Distributions are received by the segregated (seg for short)) fund from the assets held, such as stocks and bonds. Depending on the assets held, distributions could include Canadian dividends, foreign income, other income, and capital gains. A seg fund may also realize capital gains upon a disposition of fund assets (including redemption of seg fund units). It is also possible for a seg fund to incur capital losses on the disposition of fund assets. Seg fund income as well as capital gains and losses are allocated each year to the contract holders.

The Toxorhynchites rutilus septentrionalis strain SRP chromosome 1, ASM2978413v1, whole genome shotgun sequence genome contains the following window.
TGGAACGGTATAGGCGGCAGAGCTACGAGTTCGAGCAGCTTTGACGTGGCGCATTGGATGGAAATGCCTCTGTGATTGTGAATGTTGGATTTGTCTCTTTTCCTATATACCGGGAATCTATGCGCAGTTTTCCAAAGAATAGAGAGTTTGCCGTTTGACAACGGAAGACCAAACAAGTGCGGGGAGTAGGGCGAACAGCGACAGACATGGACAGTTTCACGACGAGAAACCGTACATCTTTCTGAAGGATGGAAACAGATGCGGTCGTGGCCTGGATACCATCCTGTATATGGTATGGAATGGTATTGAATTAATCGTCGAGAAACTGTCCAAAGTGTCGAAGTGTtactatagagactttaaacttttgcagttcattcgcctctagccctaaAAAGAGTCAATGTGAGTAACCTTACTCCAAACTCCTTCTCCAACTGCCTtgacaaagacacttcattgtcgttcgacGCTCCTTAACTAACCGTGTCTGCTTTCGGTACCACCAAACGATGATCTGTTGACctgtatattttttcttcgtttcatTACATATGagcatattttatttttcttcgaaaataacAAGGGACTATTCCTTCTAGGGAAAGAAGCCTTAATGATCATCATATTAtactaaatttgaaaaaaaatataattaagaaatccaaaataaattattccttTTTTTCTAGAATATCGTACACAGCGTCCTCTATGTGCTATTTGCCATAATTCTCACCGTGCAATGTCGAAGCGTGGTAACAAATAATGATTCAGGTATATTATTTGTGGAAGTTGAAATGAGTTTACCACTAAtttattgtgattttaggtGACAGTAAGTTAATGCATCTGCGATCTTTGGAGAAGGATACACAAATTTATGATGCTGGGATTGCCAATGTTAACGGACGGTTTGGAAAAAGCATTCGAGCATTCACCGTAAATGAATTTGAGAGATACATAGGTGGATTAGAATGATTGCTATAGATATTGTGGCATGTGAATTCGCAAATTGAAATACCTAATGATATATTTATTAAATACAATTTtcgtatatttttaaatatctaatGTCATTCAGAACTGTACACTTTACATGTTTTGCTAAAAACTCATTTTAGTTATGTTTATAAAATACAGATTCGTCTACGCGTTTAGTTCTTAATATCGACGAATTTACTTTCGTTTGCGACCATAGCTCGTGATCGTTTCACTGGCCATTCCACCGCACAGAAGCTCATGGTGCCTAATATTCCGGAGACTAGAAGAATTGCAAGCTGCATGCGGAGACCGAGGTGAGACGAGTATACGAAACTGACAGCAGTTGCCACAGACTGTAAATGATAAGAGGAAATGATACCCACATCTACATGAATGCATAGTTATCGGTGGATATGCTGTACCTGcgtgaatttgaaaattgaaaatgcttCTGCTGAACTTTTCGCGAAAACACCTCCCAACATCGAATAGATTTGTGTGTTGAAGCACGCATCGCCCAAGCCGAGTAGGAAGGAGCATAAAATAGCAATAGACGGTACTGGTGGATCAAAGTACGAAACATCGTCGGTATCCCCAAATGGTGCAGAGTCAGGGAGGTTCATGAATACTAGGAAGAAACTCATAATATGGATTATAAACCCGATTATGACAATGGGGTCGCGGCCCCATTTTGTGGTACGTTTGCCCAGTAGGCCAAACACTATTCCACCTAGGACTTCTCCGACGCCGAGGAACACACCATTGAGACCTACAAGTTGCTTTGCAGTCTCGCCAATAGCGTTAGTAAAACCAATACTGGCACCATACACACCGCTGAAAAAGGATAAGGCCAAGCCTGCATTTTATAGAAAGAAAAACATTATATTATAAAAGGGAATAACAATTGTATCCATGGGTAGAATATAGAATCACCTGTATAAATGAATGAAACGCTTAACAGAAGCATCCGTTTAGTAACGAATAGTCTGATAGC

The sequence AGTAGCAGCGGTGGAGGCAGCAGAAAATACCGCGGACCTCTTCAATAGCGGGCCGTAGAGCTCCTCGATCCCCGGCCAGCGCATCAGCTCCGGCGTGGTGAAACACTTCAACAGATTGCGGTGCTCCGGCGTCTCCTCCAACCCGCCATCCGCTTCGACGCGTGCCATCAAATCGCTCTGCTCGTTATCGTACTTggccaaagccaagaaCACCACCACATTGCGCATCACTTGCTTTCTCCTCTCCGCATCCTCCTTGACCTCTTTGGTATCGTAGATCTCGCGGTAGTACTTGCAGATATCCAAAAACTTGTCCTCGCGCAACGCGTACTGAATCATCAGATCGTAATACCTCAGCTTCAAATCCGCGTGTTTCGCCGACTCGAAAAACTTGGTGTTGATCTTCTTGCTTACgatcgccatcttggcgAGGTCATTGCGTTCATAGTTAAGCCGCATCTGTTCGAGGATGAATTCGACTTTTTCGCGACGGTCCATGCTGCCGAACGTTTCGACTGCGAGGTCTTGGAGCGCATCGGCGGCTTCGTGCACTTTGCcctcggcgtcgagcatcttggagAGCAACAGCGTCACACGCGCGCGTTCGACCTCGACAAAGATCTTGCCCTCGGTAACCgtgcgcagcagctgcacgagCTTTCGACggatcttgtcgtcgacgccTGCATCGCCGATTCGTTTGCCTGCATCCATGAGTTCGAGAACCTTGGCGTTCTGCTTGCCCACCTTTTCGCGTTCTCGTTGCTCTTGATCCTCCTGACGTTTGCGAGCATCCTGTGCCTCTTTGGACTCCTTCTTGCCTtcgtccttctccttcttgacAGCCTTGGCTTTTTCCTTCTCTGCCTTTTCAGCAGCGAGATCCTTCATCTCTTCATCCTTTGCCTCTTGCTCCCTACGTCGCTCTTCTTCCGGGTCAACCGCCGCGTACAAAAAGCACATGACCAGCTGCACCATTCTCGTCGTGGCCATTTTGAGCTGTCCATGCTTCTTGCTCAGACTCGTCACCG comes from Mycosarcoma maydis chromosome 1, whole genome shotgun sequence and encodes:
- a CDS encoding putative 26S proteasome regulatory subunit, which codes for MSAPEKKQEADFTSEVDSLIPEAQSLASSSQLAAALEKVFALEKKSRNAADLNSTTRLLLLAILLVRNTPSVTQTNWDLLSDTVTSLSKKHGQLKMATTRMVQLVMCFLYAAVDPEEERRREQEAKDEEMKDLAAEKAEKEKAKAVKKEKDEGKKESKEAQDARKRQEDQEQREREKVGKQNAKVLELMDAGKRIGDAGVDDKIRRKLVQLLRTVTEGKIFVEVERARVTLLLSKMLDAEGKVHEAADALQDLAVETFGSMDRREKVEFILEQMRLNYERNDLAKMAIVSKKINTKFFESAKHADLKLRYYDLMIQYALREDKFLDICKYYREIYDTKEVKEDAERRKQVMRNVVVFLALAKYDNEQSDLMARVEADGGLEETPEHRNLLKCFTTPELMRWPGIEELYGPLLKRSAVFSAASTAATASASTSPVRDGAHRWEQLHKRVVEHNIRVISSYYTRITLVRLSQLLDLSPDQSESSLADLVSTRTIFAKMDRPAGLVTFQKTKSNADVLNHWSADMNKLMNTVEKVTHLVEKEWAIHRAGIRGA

Tax rules that apply to seg funds are quite complex, especially when a spouse dies who holds a seg fund contract in an RRSP. However, there are tax strategies that your insurance advisor can develop to make the use of seg fund’s ability to establish a policy beneficiary.
You may be a good candidate for seg fund use if:
- You are a conservative investor and yet want higher returns than GICs offer.
- You are a pre-retiree who needs growth, but can’t afford to lose money over the long term.
- You are a senior who requires estate protection and certain capital guarantees.